On Friday, the White House slapped Texas with a “temporary pause on pending decisions of Liquified Natural Gas exports.”
This pause on new LNG export approvals is because the Biden administration sees “climate crisis for what it is: the existential threat of our time.”
Texas is the third largest exporter of LNG in the world. And it’s becoming quite apparent radicals in the Biden administration care very little about climate change but, instead, under that guise, are punishing Gov. Greg Abbott for defying the federal government over the border crisis.
Even Senate Energy Committee Chairman Joe Manchin (D-W.Va.), a top critic within the Democratic Party on energy policies, vowed an investigation into the export suspension.
In a statement on Friday, Manchin suggested the decision was based on political considerations instead of “indisputable facts”:
“I have always said that our first concern must be protecting American consumers and growing American businesses, and we need a safety valve in place to ensure Americans aren’t unnecessarily stuck paying a premium for the abundant resources we’re blessed to have.
“But as the superpower of the world, we also have a responsibility to our allies and trading partners who, in our absence, may have no other choice but to turn to countries that don’t share our values. That’s been made abundantly clear in the last two years as we have been able to step in to replace Russian natural gas to cut off funds for Putin’s bombs and bullets.”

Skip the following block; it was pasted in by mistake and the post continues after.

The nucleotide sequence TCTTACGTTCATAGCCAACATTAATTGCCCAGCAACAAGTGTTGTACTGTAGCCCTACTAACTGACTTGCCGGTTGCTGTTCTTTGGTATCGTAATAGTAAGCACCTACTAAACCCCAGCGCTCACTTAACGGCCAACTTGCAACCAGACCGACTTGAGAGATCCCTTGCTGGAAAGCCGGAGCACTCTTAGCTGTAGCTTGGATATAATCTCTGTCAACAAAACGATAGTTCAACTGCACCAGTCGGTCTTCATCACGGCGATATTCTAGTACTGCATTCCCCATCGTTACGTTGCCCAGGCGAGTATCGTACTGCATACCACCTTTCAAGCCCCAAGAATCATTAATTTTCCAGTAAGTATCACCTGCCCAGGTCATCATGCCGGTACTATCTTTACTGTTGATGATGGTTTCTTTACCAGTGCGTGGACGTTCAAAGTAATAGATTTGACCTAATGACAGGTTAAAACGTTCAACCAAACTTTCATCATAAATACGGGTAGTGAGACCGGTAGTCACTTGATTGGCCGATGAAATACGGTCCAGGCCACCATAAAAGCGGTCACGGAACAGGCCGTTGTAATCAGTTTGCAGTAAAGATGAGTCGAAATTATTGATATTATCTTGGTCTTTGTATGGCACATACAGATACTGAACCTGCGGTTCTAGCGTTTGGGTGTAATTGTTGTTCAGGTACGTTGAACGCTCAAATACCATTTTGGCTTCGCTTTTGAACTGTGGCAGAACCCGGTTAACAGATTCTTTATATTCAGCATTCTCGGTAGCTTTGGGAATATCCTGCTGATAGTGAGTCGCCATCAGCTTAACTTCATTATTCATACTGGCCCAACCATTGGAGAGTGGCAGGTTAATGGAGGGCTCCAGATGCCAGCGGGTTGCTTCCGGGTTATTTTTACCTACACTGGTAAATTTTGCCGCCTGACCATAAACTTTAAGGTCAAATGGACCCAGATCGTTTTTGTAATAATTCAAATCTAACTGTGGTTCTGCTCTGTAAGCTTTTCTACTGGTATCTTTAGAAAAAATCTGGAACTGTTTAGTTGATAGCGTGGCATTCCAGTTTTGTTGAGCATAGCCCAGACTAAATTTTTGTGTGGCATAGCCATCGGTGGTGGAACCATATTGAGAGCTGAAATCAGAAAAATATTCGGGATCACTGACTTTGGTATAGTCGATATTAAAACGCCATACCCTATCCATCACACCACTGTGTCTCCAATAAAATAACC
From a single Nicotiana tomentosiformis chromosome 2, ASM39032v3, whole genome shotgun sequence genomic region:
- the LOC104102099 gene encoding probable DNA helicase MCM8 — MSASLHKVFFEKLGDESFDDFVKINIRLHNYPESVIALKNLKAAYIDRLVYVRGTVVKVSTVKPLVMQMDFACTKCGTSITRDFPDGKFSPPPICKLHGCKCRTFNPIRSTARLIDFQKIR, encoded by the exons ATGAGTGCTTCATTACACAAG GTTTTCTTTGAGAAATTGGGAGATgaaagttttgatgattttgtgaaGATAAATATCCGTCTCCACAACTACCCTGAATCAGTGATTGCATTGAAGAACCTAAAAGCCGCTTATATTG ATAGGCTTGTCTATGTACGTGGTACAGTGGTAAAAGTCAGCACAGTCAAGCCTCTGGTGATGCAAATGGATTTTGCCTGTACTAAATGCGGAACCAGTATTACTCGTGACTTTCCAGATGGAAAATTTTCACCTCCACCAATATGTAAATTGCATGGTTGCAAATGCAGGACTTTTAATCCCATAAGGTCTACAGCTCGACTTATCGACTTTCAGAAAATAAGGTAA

Days after the decision, on Monday, Jack Fusco, CEO of Cheniere Energy Inc., was quoted at the Baker Hughes annual conference in Florence, Italy, via Bloomberg, saying that the Biden administration’s decision to pause approvals of LNG export licenses will be temporary:
“I’m hopeful that this will be behind us in November.”
Fusco pointed out that US LNG helps lower emissions from dirtier fossil fuel power generation, adding, “So I was very confused as to why that needs to be reanalyzed.”
Mike Sommers, president of the American Petroleum Institute, said the decision was “probably the worst energy decision that” Biden has made. He said, “Because of this pause, you’re probably going to see some investment that would have come to the United States, go elsewhere.”
The good news: Goldman Sachs analysts led by Samantha Dart penned a note Sunday, indicating:
Also on Friday, the White House confirmed the Department of Energy (DOE) will pause the approval process of proposed US LNG export facilities in order to incorporate a broader impact analysis. As we have discussed , this change in policy does not impact our outlook for US or global gas markets for at least another three years, given our base-cased export projects in the period have already been approved by the DOE.
Let’s hope the LNG pause is a short-term thing. Otherwise, severe supply constraints could emerge later this decade.